Leonard’s Building Beyond festival welcomed the president and managing director of VINCI, Xavier Huillard, as a guest to discuss the quasi-existentialist topic “Transitioning towards greener jobs, cities and regions”. Alongside side him were two other panellists: Christian de Perthuis, a specialist in the economics of climate change, and Virginie Raisson, the director of LÉPAC (Laboratoire d'Études Prospectives et d'Analyses Cartographiques, or Foresight Studies and Cartographic Analysis Laboratory).
“Business is part of the solution”
Opening the conference, the geo-political scientist rolled out the alarming, yet lucid, state of affairs which the planet currently faces: Covid-19, economic recession, political and of course environmental crises. “These issues all share one characteristic: they are all linked to our economic model,” she points out, calling for new indicators to be found, which take a better account of the impact on the biosphere.
Despite the construction and transport industries – which are central to VINCI’s activities – being among the sectors which emit the most carbon, Xavier Huillard appears a little more optimistic. “We are part of the problem. However, we believe we are also part of the solution. Business is a problem-solving machine.”
Towards overall performance
The industrialist thinks that economic actors became aware of this in a short space of time and took action pretty soon afterwards. Oil companies are now committed to change, even encouraged by the world’s largest investment funds, which send out letters of recommendation each year. The CEO explains how his group, which employs more than 200,000 people throughout the world, positioned itself in favour of an “overall performance” approach over a decade ago. This approach does not sacrifice social and environmental impact over technical and financial performance.
“The era when companies consider their objective being to serve shareholders is over. Finished. It’s not about having financial performance on one side, and CSR performance on the other. It’s the overall performance, or no performance. Our shareholders share this stance. They have accepted that this is how we shall ensure our sustainable future.”
Xavier Huillard has confidence in companies’ capacity to innovate and wants to avoid the pitfalls of overly heavy state regulation. “Since COP21, which was the first time companies were invited to attend, we have shown that the fight against global warming and economic growth are compatible.” He believes that the Covid crisis will act as a catalyst for change, providing an opportunity to mobilize all those across the planet pushing for change.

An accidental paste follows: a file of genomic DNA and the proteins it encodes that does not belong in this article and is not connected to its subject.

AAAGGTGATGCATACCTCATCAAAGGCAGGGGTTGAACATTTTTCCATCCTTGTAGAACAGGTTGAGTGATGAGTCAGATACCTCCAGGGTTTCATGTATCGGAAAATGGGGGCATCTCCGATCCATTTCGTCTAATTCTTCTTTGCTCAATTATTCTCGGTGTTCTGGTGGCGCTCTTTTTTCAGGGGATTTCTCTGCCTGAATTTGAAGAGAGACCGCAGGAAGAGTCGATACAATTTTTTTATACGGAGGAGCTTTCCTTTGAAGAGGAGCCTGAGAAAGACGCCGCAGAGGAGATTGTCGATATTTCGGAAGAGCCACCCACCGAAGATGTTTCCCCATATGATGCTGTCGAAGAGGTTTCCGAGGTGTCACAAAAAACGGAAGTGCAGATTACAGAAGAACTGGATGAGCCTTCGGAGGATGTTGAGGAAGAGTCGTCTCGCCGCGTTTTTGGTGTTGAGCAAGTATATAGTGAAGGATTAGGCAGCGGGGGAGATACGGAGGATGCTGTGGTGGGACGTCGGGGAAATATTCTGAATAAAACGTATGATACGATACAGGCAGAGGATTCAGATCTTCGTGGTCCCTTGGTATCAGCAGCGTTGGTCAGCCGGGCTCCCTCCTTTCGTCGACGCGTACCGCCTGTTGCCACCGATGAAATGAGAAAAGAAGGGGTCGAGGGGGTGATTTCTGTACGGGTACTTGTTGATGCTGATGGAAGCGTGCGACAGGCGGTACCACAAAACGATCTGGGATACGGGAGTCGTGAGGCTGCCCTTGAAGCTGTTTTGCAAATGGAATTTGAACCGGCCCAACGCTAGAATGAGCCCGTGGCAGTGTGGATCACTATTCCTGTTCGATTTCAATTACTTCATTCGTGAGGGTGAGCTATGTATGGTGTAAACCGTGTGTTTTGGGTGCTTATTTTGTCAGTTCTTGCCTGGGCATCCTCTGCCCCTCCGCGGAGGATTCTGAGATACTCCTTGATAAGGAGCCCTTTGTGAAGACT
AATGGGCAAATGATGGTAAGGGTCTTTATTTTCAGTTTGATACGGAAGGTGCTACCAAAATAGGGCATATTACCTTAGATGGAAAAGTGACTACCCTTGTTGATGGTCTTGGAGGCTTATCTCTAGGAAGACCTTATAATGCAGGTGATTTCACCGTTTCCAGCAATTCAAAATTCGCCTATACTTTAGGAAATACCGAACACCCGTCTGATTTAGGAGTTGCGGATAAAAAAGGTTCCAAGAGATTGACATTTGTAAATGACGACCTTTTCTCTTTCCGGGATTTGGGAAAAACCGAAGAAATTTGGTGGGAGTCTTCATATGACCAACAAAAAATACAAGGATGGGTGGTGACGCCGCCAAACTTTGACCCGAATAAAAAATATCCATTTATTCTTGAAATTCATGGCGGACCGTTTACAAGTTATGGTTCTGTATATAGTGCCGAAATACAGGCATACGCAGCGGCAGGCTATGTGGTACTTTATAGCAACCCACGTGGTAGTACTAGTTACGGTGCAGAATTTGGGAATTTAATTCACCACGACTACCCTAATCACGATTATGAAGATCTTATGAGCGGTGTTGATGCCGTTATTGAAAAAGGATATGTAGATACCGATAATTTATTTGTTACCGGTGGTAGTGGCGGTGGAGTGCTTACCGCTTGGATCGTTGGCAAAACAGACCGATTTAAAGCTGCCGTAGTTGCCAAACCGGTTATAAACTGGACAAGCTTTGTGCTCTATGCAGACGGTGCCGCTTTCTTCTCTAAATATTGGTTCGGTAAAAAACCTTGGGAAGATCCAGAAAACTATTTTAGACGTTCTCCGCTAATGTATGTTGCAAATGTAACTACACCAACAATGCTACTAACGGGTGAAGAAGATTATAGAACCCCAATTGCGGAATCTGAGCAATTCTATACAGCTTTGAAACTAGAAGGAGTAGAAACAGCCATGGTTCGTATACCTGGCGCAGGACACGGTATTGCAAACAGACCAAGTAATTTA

Crédits : Eric Bernard
Accelerate change, avoid degrowth
While Christian de Perthuis is in agreement with the latter statement, he insists we must act urgently. “Change is happening far too slowly to put us on track for the 2-degree scenario. Acting fast has a very important impact on public opinion and businesses, but economic instruments are needed in order for change to happen. It’s unfortunate that when the price of oil drops to $40, we don’t take that opportunity to tax fossil fuels, because otherwise we risk an increase in consumption. We need both state public action and decentralised action.” He then replies to a question by adding, “If you want less standards, less bureaucracy, CO2 must have a price. This is the real justice of the peace.”
Crédits : Eric Bernard
A young works engineer present in the audience questions the compatibility between economic growth and reducing greenhouse gases. Christian de Perthuis remains cautious: “I think that it really depends on the context. I have zero doubt that the ecological transition offers a fantastic window of opportunity for development for under-developed countries. However, it is very expensive for countries dependant on fossil fuels: stranded assets means that capital must be destroyed.” Just look at Russia, Algeria and, of course, the United States.
“Part of the economists’ community continues to reason as if we could count on fossil fuels. Yesterday’s growth, based on fossil fuels, has no future. The best way to go towards degrowth is to continue yesterday’s model. I am not a green growth tyrant, but my belief is that growth will not be grey.
Crédits : Eric Bernard
In order to reduce its greenhouse gas emissions, VINCI has set itself a target of reducing its carbon footprint by 40% by 2030, and aiming to be carbon neutral by 2050. In order to achieve this, the group is focussing on various innovations, such as new low-carbon concrete from Exegy, or roads designed by Eurovia made entirely from recycled road materials. Apart from the commitments made, which relate to VINCI companies’ direct emissions, the group is helping to reduce its scope 3 emissions, or rather, its indirect emissions. This is where the main challenges lie in completing the ecological transition.
The VINCI Group created Leonard to tackle the challenges posed by the transformation of regions and lifestyles. Our goal is to unite a community of key stakeholders in order to build the city of the future together.